“We have interest in West Virginia in several districts that have asked ‘Could we look at the same provision?’” Paine said. He said the federal government would have to approve this in West Virginia’s ESSA plan, which has already received federal approval, but said “I don’t think there would be any reason why they wouldn’t.”

“We are pursuing what that looks like and I’ll tell you a little bit more about that at a subsequent board meeting,” he told board members. “... It’s in the spirit of you pushing the decision-making authority to districts that they are permitted to make that application to the state.”

Board member Jim Wilson said he’s heard several principals say they’re disappointed in West Virginia’s choice of the SAT.

Allowing some county public school systems to use the ACT in place of the SAT would decrease the ability to compare test scores among high schools and counties statewide, further exacerbating the lack of comparable year-to-year, standardized test data that already exists due to past testing changes made by the board and the state Legislature.

Paine wasn’t available for comment Wednesday; during lunchtime he said he had to get to the Governor’s Mansion. There was a teacher recognition luncheon.

Vicki Shannon, the mansion’s director, said an education department employee told her the event was private but didn’t know who the worker was; board members attended the event.

As for the child nutrition manual repeal, Michele Blatt, an assistant state superintendent, said the current manual will essentially be converted into an “internal” document. She said the internal document wouldn’t require public comment periods for changes to be made to it, but said these wouldn’t be major.

The manual lays out requirements regarding the federally funded free/reduced school breakfast and lunch programs and some other programs.

Blatt said there would be no changes currently made other than bringing the manual up to date with federal requirements. The effective date listed on the repealed policy was in September of 2002.

Kristin Anderson, the education department’s executive director of communications, wrote in an email that “It is severely outdated. The content of the policy does not actually lend itself to a board policy because it contains guidance that is not subject to public comment (e.g. mandatory requirements from the federal government).”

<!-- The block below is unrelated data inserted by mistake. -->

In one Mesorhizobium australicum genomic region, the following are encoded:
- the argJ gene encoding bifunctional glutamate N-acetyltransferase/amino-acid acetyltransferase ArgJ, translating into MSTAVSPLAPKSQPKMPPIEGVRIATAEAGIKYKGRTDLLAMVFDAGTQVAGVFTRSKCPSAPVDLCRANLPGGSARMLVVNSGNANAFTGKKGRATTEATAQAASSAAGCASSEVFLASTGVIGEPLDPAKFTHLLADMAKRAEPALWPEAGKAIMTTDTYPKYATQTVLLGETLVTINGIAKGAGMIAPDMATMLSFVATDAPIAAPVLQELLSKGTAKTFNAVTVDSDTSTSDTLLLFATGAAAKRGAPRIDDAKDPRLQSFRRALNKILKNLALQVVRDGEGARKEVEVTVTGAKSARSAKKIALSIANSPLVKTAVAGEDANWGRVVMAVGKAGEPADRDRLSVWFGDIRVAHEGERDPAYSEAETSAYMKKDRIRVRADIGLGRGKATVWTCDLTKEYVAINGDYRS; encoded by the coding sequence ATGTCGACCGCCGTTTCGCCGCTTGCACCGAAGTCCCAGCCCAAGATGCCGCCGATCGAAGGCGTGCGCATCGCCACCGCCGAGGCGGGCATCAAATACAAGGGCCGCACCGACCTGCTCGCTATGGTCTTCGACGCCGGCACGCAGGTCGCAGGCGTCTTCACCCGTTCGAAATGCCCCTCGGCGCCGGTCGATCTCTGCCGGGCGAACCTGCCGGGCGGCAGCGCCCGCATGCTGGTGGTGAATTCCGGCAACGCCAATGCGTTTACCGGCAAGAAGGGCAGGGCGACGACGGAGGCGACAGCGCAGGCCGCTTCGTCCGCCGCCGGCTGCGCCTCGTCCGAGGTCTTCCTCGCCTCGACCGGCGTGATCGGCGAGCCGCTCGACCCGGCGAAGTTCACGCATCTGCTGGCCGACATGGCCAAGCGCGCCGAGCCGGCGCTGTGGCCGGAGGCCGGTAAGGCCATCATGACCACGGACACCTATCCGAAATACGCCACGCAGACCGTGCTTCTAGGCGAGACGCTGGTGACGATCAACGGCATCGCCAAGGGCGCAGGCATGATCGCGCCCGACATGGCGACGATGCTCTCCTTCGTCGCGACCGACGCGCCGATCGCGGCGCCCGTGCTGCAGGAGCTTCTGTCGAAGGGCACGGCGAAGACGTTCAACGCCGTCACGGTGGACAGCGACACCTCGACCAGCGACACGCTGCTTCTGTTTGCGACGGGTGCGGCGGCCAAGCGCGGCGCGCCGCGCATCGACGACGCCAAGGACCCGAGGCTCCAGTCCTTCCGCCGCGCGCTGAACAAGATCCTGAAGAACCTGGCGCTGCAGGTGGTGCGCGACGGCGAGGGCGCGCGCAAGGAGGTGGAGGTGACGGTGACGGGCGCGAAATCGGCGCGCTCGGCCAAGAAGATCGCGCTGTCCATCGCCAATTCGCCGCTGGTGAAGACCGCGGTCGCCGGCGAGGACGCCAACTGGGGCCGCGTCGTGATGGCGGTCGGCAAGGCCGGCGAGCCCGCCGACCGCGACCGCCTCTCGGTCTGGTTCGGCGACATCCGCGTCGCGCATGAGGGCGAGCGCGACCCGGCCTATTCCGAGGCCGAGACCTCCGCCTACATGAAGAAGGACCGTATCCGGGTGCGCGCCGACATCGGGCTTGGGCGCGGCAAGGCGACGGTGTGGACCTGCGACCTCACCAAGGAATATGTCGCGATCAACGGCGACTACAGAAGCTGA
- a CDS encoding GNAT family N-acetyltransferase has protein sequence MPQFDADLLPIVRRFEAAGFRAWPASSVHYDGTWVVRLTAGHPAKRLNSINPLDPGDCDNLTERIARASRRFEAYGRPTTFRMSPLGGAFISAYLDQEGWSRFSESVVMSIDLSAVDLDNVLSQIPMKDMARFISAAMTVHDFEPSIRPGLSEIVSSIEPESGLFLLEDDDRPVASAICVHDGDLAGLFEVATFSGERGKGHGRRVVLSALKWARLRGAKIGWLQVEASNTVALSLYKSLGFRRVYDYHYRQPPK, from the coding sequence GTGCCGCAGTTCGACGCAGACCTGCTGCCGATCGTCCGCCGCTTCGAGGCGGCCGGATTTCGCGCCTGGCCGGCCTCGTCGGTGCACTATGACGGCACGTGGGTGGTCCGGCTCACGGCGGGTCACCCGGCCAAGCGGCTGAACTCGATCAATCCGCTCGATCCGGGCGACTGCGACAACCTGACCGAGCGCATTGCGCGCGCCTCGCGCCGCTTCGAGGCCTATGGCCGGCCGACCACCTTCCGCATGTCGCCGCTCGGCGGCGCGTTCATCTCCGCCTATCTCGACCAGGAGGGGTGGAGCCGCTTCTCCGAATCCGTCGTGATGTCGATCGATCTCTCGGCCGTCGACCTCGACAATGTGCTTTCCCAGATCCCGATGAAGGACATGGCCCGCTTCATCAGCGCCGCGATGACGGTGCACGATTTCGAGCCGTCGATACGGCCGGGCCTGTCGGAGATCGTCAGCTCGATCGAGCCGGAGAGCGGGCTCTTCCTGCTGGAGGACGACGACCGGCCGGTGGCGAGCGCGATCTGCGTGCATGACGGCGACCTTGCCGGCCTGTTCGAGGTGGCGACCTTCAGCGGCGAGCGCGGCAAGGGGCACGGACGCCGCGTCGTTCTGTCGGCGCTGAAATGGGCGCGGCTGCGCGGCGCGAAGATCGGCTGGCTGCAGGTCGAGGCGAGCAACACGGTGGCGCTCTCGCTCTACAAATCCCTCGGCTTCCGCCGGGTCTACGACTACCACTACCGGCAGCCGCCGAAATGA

The board generally votes on whether to approve proposed policies after a single 30-day public comment period. The policies will be posted online for comment at

~~  Ryan Quinn ~~

The West Virginia State Board of Education has operated as a “pin the tail on the donkey” bureaucratic nightmare for over a generation.

Currently, it is hard to envision any positive change in their SOP?

Try this, try that.  Change this, change that.
Continual evidence that all is being run as an experiment?
The WVBOE has no real clue what to actually do, in order to fix anything.

Money wasted. Children cheated of a good education.
Parents and taxpayers cheated.  Opportunities missed.

This is the WVBOE legacy.

Comment by State BOE - dysfunctional is an understatement?  on  04.16.2018

It is easy to see through the motive for avoiding application of the same assessment approach in all of WV’s school systems.

The powerful in control do not want to make achievement results available for voters to compare academic results among districts!

That way opportunities for more accountability in ways school systems are administered will be nipped in the bud.

Interesting isn’t it that for sports minute attention is paid to comparing performances of all kinds of teams throughout WV.

Unfortunately the strategy will be to keep voters keenly focused on sports so they will not ask questions about education spending and how children are doing in mastering subjects in our school systems.

Comment by WVDOE Disgusted  on  04.20.2018